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Is there a better way to create objects in IScriptControl than this?

Result := SC.Eval('new Date()');

I need something like this:

function CreateJSObject(JSClassName: string; Params: PDispParams): OleVariant;

a naive implementation would be

var 
    S: string;
begin 
    S := '';
    for I := P.cArgs - 1 downto 0 do
    begin
        if S <> '' then
            S := S + ', ';
        S := S + ConvertParamToJSSyntax(OleVariant(P.rgvarg[I]));
    end;
    Result := ScriptControl.Eval('new ' + JSClassName + '(' + S + ');'); 
end;
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Please explain in more detail. This makes no sense (for me at least). –  roosteronacid Sep 10 '09 at 13:35
    
IScriptControl is an interface to Windows Scripting Host from Microsoft. There are methods in IScriptControl for running JScript methods, adding code or evaluating expressions (like above). Constructors are different sort of methods. How can I call a constructor? –  kaboom Sep 10 '09 at 19:05

2 Answers 2

up vote 1 down vote accepted
+100

Query the IDispachEx interface on the CodeObject property of the MSScriptControl. It is a pointer on the global state of the JScript and it contains all objects added to it. Then do an InvokeEx with a DISPATCH_CONSTRUCT parameter on the object name you want to create. This would be equivalent to calling "new".

This would create an object of the correct type and you would not have to convert them to javascript types. You'll be able to pass native objects to the constructor as well.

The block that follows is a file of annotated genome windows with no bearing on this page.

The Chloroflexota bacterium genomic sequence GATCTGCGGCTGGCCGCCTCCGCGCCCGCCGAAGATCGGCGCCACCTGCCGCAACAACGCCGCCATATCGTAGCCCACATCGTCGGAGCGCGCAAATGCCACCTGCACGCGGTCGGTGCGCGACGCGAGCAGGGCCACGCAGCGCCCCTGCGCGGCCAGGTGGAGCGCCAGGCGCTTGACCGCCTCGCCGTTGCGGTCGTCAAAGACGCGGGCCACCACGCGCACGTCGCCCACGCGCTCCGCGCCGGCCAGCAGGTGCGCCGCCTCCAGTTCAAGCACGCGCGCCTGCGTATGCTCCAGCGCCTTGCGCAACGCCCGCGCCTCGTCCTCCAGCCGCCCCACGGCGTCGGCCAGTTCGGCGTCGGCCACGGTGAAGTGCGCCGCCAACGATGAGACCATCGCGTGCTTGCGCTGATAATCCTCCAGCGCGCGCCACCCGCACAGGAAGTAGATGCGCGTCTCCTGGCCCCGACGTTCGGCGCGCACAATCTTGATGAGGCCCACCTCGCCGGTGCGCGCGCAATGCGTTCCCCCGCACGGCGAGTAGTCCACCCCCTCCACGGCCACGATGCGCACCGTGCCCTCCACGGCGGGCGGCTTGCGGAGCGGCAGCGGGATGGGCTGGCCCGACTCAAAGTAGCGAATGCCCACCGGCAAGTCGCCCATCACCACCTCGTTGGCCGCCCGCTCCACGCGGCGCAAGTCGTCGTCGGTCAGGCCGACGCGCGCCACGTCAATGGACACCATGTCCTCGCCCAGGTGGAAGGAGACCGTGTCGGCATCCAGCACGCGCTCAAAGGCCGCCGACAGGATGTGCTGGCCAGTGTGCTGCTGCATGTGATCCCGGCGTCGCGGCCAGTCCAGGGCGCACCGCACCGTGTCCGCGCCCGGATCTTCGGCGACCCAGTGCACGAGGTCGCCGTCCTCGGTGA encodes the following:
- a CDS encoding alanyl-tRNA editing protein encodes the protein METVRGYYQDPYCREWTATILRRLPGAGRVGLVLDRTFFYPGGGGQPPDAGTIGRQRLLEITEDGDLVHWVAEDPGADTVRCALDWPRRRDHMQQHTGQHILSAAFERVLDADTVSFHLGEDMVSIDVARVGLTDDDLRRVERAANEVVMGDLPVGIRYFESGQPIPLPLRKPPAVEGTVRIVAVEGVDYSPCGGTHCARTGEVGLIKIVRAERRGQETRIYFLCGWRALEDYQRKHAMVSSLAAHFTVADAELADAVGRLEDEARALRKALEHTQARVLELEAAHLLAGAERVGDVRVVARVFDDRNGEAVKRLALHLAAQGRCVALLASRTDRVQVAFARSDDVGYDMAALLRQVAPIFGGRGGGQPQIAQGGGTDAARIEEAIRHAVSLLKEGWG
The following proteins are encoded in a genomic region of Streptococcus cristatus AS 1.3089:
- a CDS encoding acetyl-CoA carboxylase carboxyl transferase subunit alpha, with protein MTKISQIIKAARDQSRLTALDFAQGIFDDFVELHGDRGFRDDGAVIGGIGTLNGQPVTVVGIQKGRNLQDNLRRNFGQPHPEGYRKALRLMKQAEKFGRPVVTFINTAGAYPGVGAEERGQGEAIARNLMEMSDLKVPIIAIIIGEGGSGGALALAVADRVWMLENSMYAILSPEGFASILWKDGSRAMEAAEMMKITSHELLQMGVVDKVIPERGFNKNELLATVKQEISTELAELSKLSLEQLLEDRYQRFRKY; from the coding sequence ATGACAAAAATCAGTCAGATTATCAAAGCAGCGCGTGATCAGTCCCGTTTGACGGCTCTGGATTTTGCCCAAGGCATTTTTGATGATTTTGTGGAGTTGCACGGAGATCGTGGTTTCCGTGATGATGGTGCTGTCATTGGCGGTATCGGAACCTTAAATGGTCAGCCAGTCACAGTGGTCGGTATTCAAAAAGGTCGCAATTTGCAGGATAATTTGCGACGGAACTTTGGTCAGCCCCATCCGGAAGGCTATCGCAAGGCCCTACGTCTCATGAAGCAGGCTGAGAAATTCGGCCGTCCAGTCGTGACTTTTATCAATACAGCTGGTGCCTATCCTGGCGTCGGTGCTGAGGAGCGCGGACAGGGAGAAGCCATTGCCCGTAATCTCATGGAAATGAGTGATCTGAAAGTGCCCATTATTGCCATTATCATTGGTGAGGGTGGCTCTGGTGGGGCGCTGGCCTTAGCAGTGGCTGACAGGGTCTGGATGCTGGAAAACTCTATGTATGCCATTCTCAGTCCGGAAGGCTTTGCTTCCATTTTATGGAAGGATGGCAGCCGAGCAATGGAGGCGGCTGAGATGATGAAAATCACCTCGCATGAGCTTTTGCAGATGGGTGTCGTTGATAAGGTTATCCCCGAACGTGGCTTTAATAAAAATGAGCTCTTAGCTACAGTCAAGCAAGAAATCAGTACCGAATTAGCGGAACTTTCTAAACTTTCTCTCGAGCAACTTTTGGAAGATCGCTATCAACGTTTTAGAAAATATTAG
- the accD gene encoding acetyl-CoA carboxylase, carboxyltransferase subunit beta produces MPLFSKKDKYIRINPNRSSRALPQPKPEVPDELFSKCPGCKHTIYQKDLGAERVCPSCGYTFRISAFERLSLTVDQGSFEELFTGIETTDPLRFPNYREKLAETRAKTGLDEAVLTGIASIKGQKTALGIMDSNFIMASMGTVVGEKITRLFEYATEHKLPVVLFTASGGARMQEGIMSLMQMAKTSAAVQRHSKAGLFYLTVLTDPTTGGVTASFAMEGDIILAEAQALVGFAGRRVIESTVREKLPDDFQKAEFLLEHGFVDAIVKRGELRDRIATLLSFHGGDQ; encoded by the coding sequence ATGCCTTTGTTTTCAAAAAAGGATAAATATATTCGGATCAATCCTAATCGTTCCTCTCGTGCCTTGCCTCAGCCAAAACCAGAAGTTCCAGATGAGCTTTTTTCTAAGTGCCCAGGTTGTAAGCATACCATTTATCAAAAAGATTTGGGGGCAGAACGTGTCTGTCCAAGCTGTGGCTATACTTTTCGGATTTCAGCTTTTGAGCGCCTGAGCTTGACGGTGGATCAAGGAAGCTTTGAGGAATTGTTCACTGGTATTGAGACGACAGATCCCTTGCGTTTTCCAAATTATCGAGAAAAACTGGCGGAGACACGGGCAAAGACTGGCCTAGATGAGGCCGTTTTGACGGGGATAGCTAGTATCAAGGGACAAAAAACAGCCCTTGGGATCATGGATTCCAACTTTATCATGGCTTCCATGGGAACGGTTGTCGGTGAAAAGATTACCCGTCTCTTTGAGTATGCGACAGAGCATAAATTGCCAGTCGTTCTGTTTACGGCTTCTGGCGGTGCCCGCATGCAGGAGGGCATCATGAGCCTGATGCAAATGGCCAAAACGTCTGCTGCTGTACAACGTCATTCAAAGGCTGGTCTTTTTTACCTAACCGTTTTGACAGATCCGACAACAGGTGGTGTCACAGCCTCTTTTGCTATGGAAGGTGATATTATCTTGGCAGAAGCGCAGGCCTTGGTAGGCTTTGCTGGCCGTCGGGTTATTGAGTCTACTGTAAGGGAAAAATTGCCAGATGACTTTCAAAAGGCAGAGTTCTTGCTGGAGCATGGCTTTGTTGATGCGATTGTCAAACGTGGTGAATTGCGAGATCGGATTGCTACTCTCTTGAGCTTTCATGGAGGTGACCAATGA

I know that this works for constructors defined in script. I'm not sure about Date which is a native property.

This works on JScript and VBScript activescripting host, but some others scripting host does not return anything on CodeObject, so this is not very portable.

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To call a subroutine, you need to use the Run method, instead of Eval. See this doc for more info.

You are correct in saying that "constructors are different sort of methods", but in this case you are actually just returning the newly-constructed value, aren't you? And so I would expect to still be able to use Eval().

The following code works for me:

procedure TForm1.Button1Click(Sender: TObject);
var
  ScriptControl: Variant;
  Value: Variant;
begin
  ScriptControl := CreateOleObject('ScriptControl');
  ScriptControl.SitehWnd := Handle;
  ScriptControl.Language := 'JScript';

  Value := ScriptControl.Eval('new Date();');
  ShowMessage(VarToStr(Value));
end;

When I click the button, my ShowMessage shows up with "Wed Sep 16 23:37:14 TC+0200 2009".

And so for returning a value from a constructor, you can actually use Eval().

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Thank you for the answer, but I know about Run (see my previous comment) and I know about Eval (see the post). I am searching for a better way of calling constructors: faster, without converting parameters to JavaScript syntax. –  kaboom Sep 17 '09 at 6:26
    
Totally confused now, sorry. What do you mean "without converting parameters to JavaScript syntax?" In your reply to roosteronacid you asked "How can I call a constructor?" but now you are saying you'd like to construct the object without using JavaScript parameters? Perhaps it will clear things up for me if you showed some pseudo code of what you're trying to do. –  Cobus Kruger Sep 17 '09 at 8:07
    
I edited the question. I hope it is more clear now. –  kaboom Sep 17 '09 at 10:50

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